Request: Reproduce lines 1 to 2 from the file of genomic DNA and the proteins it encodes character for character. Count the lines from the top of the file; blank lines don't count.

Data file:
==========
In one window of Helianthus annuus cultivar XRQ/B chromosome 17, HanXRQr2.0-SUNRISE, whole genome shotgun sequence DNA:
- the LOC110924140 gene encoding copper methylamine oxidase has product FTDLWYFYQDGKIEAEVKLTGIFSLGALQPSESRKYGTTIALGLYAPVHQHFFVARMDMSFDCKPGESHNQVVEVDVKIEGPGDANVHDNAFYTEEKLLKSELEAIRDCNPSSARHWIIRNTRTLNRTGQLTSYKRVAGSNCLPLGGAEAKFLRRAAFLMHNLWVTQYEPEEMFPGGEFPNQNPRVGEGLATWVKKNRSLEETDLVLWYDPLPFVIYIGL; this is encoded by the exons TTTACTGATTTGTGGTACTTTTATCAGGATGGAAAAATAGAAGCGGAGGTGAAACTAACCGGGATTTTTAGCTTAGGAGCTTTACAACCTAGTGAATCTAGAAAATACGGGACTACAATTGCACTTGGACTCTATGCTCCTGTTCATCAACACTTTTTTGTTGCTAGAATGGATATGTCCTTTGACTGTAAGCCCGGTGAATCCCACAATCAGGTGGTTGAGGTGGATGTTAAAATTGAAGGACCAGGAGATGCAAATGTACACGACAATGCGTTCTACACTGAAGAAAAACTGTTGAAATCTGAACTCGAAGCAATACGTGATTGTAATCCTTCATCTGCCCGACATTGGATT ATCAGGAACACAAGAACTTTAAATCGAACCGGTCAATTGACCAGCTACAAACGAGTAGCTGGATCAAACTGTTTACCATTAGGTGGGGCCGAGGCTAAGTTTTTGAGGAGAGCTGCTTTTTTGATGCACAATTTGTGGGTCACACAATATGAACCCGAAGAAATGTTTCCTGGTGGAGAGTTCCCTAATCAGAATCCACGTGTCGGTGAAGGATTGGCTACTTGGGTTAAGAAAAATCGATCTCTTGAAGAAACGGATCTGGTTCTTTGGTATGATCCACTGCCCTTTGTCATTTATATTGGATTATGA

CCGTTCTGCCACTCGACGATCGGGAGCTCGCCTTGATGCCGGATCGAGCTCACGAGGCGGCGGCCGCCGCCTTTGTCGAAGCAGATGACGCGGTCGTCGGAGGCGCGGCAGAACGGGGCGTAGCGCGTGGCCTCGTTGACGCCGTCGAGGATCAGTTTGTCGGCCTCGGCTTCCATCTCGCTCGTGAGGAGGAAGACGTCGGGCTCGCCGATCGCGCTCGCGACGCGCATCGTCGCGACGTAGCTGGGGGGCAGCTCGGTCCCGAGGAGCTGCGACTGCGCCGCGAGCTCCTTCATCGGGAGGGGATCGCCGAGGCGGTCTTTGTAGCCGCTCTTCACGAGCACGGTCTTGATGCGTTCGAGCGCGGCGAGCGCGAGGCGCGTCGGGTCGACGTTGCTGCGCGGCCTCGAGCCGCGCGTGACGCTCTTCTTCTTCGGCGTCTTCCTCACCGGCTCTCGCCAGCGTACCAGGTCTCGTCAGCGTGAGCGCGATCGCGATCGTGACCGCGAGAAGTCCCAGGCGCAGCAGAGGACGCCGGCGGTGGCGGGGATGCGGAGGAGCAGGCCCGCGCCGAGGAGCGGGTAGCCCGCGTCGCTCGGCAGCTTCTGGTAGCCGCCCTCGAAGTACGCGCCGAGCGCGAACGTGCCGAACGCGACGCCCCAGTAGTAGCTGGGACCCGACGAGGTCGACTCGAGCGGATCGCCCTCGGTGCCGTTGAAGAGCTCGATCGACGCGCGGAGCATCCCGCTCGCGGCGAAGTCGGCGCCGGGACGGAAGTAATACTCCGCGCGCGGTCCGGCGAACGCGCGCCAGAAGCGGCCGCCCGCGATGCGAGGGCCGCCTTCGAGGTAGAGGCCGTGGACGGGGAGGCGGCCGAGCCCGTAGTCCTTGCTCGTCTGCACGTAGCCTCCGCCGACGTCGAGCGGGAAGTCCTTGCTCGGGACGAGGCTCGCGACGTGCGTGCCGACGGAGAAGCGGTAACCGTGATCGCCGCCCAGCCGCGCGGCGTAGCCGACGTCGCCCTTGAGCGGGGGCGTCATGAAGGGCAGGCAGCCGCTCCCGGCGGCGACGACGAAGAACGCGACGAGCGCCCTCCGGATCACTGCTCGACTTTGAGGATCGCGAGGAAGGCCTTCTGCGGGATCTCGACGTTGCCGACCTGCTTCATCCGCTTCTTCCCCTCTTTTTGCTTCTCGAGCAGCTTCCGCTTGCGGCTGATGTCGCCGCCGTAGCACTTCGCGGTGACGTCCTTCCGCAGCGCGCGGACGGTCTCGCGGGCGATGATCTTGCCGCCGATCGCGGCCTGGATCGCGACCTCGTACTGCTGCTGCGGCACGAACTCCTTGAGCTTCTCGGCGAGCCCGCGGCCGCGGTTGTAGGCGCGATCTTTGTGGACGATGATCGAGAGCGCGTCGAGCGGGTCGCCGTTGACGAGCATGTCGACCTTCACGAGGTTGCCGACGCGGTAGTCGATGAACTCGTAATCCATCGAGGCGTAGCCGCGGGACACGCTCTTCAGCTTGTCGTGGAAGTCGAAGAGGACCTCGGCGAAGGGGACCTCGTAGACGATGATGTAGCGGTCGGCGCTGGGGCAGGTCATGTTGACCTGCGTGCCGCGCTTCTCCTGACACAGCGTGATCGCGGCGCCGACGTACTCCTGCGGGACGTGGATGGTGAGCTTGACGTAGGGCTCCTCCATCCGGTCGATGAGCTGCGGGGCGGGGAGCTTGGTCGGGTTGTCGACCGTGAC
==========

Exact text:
In one window of Helianthus annuus cultivar XRQ/B chromosome 17, HanXRQr2.0-SUNRISE, whole genome shotgun sequence DNA:
- the LOC110924140 gene encoding copper methylamine oxidase has product FTDLWYFYQDGKIEAEVKLTGIFSLGALQPSESRKYGTTIALGLYAPVHQHFFVARMDMSFDCKPGESHNQVVEVDVKIEGPGDANVHDNAFYTEEKLLKSELEAIRDCNPSSARHWIIRNTRTLNRTGQLTSYKRVAGSNCLPLGGAEAKFLRRAAFLMHNLWVTQYEPEEMFPGGEFPNQNPRVGEGLATWVKKNRSLEETDLVLWYDPLPFVIYIGL; this is encoded by the exons TTTACTGATTTGTGGTACTTTTATCAGGATGGAAAAATAGAAGCGGAGGTGAAACTAACCGGGATTTTTAGCTTAGGAGCTTTACAACCTAGTGAATCTAGAAAATACGGGACTACAATTGCACTTGGACTCTATGCTCCTGTTCATCAACACTTTTTTGTTGCTAGAATGGATATGTCCTTTGACTGTAAGCCCGGTGAATCCCACAATCAGGTGGTTGAGGTGGATGTTAAAATTGAAGGACCAGGAGATGCAAATGTACACGACAATGCGTTCTACACTGAAGAAAAACTGTTGAAATCTGAACTCGAAGCAATACGTGATTGTAATCCTTCATCTGCCCGACATTGGATT ATCAGGAACACAAGAACTTTAAATCGAACCGGTCAATTGACCAGCTACAAACGAGTAGCTGGATCAAACTGTTTACCATTAGGTGGGGCCGAGGCTAAGTTTTTGAGGAGAGCTGCTTTTTTGATGCACAATTTGTGGGTCACACAATATGAACCCGAAGAAATGTTTCCTGGTGGAGAGTTCCCTAATCAGAATCCACGTGTCGGTGAAGGATTGGCTACTTGGGTTAAGAAAAATCGATCTCTTGAAGAAACGGATCTGGTTCTTTGGTATGATCCACTGCCCTTTGTCATTTATATTGGATTATGA